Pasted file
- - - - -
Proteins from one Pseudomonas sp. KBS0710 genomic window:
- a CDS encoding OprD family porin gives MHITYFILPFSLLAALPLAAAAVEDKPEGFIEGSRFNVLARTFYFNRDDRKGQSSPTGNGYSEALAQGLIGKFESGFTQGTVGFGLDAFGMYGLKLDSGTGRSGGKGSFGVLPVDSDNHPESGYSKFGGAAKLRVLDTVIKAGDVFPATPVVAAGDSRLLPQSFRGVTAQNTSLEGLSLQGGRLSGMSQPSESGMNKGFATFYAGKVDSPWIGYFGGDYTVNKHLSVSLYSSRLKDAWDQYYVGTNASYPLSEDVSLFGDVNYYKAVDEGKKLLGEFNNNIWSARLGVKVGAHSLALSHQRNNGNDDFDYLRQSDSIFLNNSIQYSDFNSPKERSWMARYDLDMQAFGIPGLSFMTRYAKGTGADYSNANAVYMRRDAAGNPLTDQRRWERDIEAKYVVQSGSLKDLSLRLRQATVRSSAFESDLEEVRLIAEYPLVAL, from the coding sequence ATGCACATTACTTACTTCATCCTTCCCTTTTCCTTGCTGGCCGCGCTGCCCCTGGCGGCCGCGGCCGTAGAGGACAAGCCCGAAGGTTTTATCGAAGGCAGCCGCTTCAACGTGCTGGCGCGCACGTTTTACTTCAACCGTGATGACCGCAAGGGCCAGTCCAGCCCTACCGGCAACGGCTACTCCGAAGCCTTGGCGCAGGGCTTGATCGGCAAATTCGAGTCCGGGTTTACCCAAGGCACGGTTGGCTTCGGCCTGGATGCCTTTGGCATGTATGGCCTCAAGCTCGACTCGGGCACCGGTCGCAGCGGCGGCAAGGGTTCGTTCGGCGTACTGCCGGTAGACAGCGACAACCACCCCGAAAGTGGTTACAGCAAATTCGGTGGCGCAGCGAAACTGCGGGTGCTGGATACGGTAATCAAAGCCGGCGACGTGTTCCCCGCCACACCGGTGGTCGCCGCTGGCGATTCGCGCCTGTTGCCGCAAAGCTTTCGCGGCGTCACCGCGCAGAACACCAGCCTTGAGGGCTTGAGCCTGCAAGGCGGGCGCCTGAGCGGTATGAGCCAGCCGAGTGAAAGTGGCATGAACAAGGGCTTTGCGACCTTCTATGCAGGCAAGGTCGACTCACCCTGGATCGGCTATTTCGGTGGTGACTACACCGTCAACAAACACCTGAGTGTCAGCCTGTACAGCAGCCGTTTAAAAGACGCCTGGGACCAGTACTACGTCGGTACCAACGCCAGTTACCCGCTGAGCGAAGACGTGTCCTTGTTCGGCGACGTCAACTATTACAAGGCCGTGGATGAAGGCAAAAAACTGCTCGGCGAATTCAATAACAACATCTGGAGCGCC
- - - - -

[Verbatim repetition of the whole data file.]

Proteins from one Pseudomonas sp. KBS0710 genomic window:
- a CDS encoding OprD family porin gives MHITYFILPFSLLAALPLAAAAVEDKPEGFIEGSRFNVLARTFYFNRDDRKGQSSPTGNGYSEALAQGLIGKFESGFTQGTVGFGLDAFGMYGLKLDSGTGRSGGKGSFGVLPVDSDNHPESGYSKFGGAAKLRVLDTVIKAGDVFPATPVVAAGDSRLLPQSFRGVTAQNTSLEGLSLQGGRLSGMSQPSESGMNKGFATFYAGKVDSPWIGYFGGDYTVNKHLSVSLYSSRLKDAWDQYYVGTNASYPLSEDVSLFGDVNYYKAVDEGKKLLGEFNNNIWSARLGVKVGAHSLALSHQRNNGNDDFDYLRQSDSIFLNNSIQYSDFNSPKERSWMARYDLDMQAFGIPGLSFMTRYAKGTGADYSNANAVYMRRDAAGNPLTDQRRWERDIEAKYVVQSGSLKDLSLRLRQATVRSSAFESDLEEVRLIAEYPLVAL, from the coding sequence ATGCACATTACTTACTTCATCCTTCCCTTTTCCTTGCTGGCCGCGCTGCCCCTGGCGGCCGCGGCCGTAGAGGACAAGCCCGAAGGTTTTATCGAAGGCAGCCGCTTCAACGTGCTGGCGCGCACGTTTTACTTCAACCGTGATGACCGCAAGGGCCAGTCCAGCCCTACCGGCAACGGCTACTCCGAAGCCTTGGCGCAGGGCTTGATCGGCAAATTCGAGTCCGGGTTTACCCAAGGCACGGTTGGCTTCGGCCTGGATGCCTTTGGCATGTATGGCCTCAAGCTCGACTCGGGCACCGGTCGCAGCGGCGGCAAGGGTTCGTTCGGCGTACTGCCGGTAGACAGCGACAACCACCCCGAAAGTGGTTACAGCAAATTCGGTGGCGCAGCGAAACTGCGGGTGCTGGATACGGTAATCAAAGCCGGCGACGTGTTCCCCGCCACACCGGTGGTCGCCGCTGGCGATTCGCGCCTGTTGCCGCAAAGCTTTCGCGGCGTCACCGCGCAGAACACCAGCCTTGAGGGCTTGAGCCTGCAAGGCGGGCGCCTGAGCGGTATGAGCCAGCCGAGTGAAAGTGGCATGAACAAGGGCTTTGCGACCTTCTATGCAGGCAAGGTCGACTCACCCTGGATCGGCTATTTCGGTGGTGACTACACCGTCAACAAACACCTGAGTGTCAGCCTGTACAGCAGCCGTTTAAAAGACGCCTGGGACCAGTACTACGTCGGTACCAACGCCAGTTACCCGCTGAGCGAAGACGTGTCCTTGTTCGGCGACGTCAACTATTACAAGGCCGTGGATGAAGGCAAAAAACTGCTCGGCGAATTCAATAACAACATCTGGAGCGCC